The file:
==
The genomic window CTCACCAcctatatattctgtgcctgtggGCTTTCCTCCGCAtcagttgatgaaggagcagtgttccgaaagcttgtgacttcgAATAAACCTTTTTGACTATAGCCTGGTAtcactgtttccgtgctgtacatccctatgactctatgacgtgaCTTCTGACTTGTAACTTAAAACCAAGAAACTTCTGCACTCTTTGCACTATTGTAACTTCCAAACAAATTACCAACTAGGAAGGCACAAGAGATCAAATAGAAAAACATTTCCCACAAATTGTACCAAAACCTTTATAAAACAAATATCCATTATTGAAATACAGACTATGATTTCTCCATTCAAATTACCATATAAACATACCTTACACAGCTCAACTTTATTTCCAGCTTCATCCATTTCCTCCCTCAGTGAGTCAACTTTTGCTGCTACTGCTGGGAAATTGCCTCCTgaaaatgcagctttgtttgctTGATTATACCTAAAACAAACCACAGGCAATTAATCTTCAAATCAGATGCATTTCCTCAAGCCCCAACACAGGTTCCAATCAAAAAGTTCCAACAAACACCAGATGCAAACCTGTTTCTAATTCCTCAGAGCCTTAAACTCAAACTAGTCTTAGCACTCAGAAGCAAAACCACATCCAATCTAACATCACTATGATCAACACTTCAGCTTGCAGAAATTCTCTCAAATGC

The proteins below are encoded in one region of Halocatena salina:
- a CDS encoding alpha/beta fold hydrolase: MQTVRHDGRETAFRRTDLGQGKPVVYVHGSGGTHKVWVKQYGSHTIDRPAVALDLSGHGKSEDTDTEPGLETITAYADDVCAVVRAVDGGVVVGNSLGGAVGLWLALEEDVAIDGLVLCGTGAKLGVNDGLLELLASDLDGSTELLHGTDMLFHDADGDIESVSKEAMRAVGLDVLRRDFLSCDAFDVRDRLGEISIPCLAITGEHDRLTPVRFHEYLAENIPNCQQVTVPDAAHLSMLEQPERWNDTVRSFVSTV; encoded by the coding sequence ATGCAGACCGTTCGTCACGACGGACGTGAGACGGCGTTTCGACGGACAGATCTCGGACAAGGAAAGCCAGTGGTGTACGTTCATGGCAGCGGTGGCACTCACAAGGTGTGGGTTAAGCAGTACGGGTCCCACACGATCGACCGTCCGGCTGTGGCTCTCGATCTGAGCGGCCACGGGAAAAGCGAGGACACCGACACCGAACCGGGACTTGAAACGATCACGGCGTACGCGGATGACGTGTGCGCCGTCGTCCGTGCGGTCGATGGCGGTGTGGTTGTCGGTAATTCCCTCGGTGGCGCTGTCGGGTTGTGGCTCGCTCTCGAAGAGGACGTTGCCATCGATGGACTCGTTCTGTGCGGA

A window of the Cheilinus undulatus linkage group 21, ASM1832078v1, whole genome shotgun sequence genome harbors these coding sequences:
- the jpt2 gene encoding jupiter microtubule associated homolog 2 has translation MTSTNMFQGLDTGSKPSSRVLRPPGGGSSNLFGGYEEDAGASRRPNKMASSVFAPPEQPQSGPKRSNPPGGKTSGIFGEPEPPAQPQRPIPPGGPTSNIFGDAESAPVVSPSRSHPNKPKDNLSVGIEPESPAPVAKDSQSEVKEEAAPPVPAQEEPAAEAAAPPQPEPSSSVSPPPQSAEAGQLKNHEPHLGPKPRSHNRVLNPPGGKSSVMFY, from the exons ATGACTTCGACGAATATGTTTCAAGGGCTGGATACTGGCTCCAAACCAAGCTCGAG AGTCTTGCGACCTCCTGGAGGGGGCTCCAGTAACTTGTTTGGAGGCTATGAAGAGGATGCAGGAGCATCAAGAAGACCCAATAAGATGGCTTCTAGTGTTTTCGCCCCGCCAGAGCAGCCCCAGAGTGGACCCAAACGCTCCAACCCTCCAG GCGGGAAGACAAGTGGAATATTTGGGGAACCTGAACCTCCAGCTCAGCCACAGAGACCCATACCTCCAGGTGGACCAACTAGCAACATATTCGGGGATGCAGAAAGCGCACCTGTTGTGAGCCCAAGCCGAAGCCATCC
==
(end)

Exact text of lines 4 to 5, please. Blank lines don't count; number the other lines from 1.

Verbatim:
A window of the Cheilinus undulatus linkage group 21, ASM1832078v1, whole genome shotgun sequence genome harbors these coding sequences:
- the jpt2 gene encoding jupiter microtubule associated homolog 2 has translation MTSTNMFQGLDTGSKPSSRVLRPPGGGSSNLFGGYEEDAGASRRPNKMASSVFAPPEQPQSGPKRSNPPGGKTSGIFGEPEPPAQPQRPIPPGGPTSNIFGDAESAPVVSPSRSHPNKPKDNLSVGIEPESPAPVAKDSQSEVKEEAAPPVPAQEEPAAEAAAPPQPEPSSSVSPPPQSAEAGQLKNHEPHLGPKPRSHNRVLNPPGGKSSVMFY, from the exons ATGACTTCGACGAATATGTTTCAAGGGCTGGATACTGGCTCCAAACCAAGCTCGAG AGTCTTGCGACCTCCTGGAGGGGGCTCCAGTAACTTGTTTGGAGGCTATGAAGAGGATGCAGGAGCATCAAGAAGACCCAATAAGATGGCTTCTAGTGTTTTCGCCCCGCCAGAGCAGCCCCAGAGTGGACCCAAACGCTCCAACCCTCCAG GCGGGAAGACAAGTGGAATATTTGGGGAACCTGAACCTCCAGCTCAGCCACAGAGACCCATACCTCCAGGTGGACCAACTAGCAACATATTCGGGGATGCAGAAAGCGCACCTGTTGTGAGCCCAAGCCGAAGCCATCC